Needless Breasts and Stupid Deaths: The Problem With Game of Thrones

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Jacob Heard is not a fan of D&D.


Game of Thrones is a smash hit. It’s one of the most popular television shows of the modern era, has amassed a huge following and is currently in it's 6th season. And I don’t like it.

Now that’s not to say I don’t like the ideas Game of Thrones has, and that’s not to say I don’t like the new take on the fantasy genre. What I don’t like about Game of Thrones is the stupid moves David Benioff and D.B. Weiss (D&D) have made in butchering a much loved fantasy book series that completely broke the mould in what constitutes great fantasy literature.

Flashback quickly to 1991, in which George R. R. Martin begins work on his epic book series A Song of Ice and Fire (ASOIAF). First published in 1996, Martin’s epic series is set in the land of Westeros, a fantasy land in which elves, goblins and other such common tropes of the genre are nowhere to be found. In its place however is a land filled with people: people with drives, desires, motivations, goals, aspirations… people who don’t feel like characters in a novel, but people who feel like real people. Over the course of a decade, Martin grafted beings of sheer brilliance, each different from the other. It's the characters that drive the narrative, the world of Westeros being more centered on political drama and family feuds than a bunch of quirky fictional beings trying to defeat the big bad villain.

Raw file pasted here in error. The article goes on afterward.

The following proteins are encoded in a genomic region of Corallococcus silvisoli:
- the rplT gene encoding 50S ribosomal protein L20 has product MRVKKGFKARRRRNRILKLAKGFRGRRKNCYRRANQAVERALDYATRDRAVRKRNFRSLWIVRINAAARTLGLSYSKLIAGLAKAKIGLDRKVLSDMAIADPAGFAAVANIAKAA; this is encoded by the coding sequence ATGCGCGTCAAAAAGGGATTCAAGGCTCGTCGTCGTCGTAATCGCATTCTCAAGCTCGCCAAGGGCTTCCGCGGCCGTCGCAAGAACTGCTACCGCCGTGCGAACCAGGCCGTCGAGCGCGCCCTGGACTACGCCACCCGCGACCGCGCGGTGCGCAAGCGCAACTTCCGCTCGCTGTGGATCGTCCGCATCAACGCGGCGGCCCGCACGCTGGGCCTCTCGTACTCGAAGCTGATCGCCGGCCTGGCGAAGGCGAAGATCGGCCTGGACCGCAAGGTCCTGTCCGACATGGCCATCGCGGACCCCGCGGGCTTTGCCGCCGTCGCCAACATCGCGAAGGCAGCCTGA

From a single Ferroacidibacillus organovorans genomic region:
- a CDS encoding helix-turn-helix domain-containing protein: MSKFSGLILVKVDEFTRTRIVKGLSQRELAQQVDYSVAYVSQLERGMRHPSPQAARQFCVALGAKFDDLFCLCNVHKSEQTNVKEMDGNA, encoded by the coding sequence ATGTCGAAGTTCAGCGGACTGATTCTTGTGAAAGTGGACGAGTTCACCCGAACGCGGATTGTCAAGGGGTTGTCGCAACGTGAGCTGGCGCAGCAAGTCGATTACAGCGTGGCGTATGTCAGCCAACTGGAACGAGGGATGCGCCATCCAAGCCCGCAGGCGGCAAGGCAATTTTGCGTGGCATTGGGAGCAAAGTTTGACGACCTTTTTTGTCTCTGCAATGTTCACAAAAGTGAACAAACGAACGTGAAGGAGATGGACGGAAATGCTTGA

The series was and is, understandably, a hit among readers worldwide. To date, more than 15 million Ice and Fire books have been sold worldwide and, with Winds of Winter coming out at some point in the future, that number is only looking to increase. But, with success, comes the pressure of bringing the series to wider audiences. Martin himself had stated in numerous interviews that the books were far too large (trust me, I've read them, he's not lying) to be adapted into a film. It made far more sense, from his viewpoint, to give the licence to television studio HBO and, by extension, D&D. He said that within the episodic structure of a television show, the driving force of the novels could be explored. It would be far easier for viewers to keep up with the multitudes of characters, plot twists, development scenes and exposition within a TV show than in a series of films; I mean, just look at the Lord Of The Rings trilogy for evidence of that being the case. HBO, too, provided a great environment for the novels; a home for violence and sex-scenes, Martin selected a studio that would not shy away from the vulgarity of his novels - a smart choice on his part.